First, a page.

What skills have you developed in previous jobs?
What training have you had for this role?
What did you study at university?
Do you have plans for future education or training?
Can you tell me about a previous challenge you faced in sales and how you handled it?
Can you describe a time when you led a sales team?
What training and sales knowledge do you have that sets you apart from other candidates?
Related: How To Write a Sales Assistant CV
In-depth sales questions
In-depth interview questions provoke deeper thought on values, goals, experience and the industry. An employer asks these questions to expand on the general experience questions and learn more about your work ethic and workplace or industry philosophies. Here are a few examples of in-depth questions for a sales assistant role:
How do you plan to meet the sales quota for this position?
Can you describe your leadership style?
Can you describe the most important qualities of a good salesperson?
How do you plan on generating new sales for the company?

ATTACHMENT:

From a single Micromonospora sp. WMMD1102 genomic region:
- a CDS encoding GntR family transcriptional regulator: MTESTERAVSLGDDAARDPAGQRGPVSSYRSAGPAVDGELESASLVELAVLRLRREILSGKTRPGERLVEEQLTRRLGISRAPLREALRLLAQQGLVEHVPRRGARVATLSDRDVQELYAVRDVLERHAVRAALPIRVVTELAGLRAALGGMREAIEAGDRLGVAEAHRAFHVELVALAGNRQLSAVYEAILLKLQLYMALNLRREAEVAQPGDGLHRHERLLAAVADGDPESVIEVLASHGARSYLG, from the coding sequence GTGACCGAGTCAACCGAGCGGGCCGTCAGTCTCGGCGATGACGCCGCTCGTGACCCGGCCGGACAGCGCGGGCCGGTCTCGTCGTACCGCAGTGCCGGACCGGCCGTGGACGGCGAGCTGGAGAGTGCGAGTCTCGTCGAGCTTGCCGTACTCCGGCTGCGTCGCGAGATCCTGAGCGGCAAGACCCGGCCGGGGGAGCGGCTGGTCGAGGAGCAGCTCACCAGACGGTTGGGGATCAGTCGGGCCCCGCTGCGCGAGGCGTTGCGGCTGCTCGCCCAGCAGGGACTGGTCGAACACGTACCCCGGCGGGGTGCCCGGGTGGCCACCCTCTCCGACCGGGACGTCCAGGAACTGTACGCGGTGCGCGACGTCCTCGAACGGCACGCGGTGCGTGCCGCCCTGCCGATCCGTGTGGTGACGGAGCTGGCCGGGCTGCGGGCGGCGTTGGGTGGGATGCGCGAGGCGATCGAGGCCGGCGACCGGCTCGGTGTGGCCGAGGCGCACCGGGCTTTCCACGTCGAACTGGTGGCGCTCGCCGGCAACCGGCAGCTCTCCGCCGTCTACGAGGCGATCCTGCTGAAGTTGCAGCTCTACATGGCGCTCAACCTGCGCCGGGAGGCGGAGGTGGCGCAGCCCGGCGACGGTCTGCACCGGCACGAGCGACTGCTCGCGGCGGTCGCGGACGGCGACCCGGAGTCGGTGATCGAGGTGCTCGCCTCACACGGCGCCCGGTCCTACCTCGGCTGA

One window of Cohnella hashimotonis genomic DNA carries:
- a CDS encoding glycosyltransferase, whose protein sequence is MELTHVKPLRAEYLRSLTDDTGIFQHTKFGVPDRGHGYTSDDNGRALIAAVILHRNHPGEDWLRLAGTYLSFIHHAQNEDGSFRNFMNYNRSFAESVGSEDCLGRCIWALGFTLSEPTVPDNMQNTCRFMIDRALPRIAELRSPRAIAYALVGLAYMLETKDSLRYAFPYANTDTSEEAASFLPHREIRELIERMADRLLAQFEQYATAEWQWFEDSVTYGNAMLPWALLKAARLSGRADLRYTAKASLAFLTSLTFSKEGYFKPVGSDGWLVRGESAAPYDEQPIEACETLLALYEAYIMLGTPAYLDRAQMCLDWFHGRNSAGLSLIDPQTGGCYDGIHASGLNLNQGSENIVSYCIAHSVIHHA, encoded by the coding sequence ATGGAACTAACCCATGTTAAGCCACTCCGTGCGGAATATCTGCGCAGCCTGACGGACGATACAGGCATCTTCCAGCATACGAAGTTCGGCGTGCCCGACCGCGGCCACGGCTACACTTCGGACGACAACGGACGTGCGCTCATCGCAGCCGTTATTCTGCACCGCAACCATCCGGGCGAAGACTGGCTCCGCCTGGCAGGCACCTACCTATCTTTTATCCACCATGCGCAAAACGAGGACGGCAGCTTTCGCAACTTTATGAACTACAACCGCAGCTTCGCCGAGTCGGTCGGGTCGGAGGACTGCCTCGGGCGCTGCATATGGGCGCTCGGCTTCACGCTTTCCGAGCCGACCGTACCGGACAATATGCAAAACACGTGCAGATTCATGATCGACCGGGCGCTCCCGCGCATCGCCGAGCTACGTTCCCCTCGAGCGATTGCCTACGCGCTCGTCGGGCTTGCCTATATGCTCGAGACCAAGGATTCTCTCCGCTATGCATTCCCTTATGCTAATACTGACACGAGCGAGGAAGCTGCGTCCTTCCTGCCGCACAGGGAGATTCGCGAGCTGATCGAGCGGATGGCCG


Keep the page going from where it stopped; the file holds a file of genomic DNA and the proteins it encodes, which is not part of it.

What would you do to repair a relationship with a client?
Which of our company values do you agree with the most?
How would you handle a frustrated customer?
When would you stop pursuing a sale, and why?
Reviewing potential interview questions and planning out your answers can help you create an effective and honest response to each question. Here are some examples of typical questions and answers for a sales assistant position:
What is your greatest strength in a sales environment?
This question helps an employer determine how you might excel in a sales environment. Recruiters for an available sales assistant position typically want candidates who work well with customers and other team members. Describing your greatest strength using the context of a previous sales position provides clarity and detail for an interviewer while allowing you to highlight some of your strongest attributes.